By Alice Park
September 16, 2014

The Food and Drug Administration (FDA) approved six new cancer treatments between July 2013 and July 2014, five of them representing innovative ways to target tumors more precisely with fewer side effects. Thanks to those therapies, and advances in understanding how the body’s own immune system can be co-opted into fighting cancer, patients diagnosed with any of the 200 or so forms of the disease have never been in a better position to survive it. In fact, the number of cancer survivors has increased nearly five-fold from when Congress declared a war on cancer in 1971 and 2014. But despite advances in diagnosing and treating cancer, incidence and death rates may start to rise again, say experts in a new report.

That’s in part because most cancers emerge in older age—and the population of people over-65 is expected to double by 2060. “We face a future in which the number of cancer-related deaths will increase dramatically unless new and better ways to prevent, detect, and treat cancer can be developed,” according to the 2014 American Association for Cancer Research (AACR)’s Cancer Progress Report 2014. “These trends are being mirrored globally, and the number of people dying of cancer worldwide is expected to increase from 8.2 million in 2012 to 14.6 million in 2035.”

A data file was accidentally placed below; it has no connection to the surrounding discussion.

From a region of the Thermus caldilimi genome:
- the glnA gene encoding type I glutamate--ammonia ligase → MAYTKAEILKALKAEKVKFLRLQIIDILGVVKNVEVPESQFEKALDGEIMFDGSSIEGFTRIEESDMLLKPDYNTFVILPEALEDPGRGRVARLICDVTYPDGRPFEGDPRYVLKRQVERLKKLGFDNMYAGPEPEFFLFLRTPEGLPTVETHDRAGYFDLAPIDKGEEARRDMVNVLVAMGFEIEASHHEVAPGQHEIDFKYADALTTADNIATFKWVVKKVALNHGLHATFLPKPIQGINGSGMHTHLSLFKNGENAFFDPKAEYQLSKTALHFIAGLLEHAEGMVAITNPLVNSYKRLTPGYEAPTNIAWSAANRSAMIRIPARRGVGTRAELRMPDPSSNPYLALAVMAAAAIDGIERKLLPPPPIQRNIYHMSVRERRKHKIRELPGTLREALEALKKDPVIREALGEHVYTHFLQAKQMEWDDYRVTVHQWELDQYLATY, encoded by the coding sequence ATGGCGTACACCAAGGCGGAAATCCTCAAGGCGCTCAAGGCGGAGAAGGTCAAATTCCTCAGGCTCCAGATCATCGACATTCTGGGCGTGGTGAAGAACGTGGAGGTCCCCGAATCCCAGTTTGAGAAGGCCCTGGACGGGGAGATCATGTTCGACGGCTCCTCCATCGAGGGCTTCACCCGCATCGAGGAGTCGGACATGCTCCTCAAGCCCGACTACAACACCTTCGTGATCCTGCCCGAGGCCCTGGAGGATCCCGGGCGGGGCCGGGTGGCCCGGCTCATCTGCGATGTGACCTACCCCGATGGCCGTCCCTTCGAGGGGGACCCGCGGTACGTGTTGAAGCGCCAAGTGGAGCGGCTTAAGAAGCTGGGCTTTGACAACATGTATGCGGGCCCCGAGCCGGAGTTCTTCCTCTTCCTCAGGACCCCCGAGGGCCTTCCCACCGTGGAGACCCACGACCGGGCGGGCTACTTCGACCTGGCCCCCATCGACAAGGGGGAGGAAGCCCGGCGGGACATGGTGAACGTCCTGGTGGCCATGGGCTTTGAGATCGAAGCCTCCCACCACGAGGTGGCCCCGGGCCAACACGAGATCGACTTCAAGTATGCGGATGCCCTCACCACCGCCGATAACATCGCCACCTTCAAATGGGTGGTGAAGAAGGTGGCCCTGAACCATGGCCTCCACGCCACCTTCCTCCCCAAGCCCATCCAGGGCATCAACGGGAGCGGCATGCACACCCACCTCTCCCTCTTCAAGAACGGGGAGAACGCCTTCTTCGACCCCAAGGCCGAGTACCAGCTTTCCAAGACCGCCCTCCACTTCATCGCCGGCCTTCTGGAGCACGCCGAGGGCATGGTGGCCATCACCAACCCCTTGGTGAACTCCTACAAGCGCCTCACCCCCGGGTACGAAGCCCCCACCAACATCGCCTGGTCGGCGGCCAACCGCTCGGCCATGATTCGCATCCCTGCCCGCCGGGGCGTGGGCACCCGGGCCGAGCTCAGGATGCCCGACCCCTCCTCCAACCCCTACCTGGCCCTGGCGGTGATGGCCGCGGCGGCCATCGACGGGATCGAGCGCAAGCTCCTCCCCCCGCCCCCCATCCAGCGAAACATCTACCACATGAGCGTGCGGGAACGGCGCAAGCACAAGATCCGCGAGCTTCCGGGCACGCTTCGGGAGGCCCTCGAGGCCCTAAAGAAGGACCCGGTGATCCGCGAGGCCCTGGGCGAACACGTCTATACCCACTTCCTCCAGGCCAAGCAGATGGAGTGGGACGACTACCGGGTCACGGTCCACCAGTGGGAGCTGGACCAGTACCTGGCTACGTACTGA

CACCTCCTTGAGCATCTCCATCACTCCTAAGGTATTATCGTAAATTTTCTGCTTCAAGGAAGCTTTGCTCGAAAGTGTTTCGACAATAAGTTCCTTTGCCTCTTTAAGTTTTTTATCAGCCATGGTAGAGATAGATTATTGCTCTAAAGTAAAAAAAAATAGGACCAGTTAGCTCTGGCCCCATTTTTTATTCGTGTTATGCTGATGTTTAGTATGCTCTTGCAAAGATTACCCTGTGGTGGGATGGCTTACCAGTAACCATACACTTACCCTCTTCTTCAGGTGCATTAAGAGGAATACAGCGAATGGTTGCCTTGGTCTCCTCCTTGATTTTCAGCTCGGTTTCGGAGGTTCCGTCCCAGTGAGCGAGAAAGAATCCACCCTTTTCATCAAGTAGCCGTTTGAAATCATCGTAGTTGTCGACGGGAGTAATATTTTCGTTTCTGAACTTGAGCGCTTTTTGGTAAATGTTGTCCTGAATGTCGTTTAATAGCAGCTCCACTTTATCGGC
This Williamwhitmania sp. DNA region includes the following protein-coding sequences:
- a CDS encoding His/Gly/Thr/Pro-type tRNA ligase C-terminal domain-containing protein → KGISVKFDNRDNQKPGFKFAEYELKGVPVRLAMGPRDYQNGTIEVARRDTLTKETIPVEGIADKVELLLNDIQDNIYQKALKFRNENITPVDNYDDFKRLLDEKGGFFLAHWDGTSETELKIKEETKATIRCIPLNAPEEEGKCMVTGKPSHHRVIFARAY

The (AACR), which has been compiling the report every year since 2011 as an educational tool to update Congress and the public on the progress and needs in the fight against cancer, also provided a “prescription” for addressing this coming wave, and for maintaining the momentum of recent victories against the disease. Noting that research grants from the National Institutes of Health (NIH), the largest funder of basic biomedical research that has contributed to many of the new anti-cancer therapies now on the market, are $3.5 billion lower than where they should be even if the funding only kept up with the rate of inflation for biomedical equipment and personnel, the AACR urges more federal investment in cancer research.

That money, they point out, can also be directed toward training the next generation of cancer researchers, since fewer grants are turning promising young scientists away from the field. They write:

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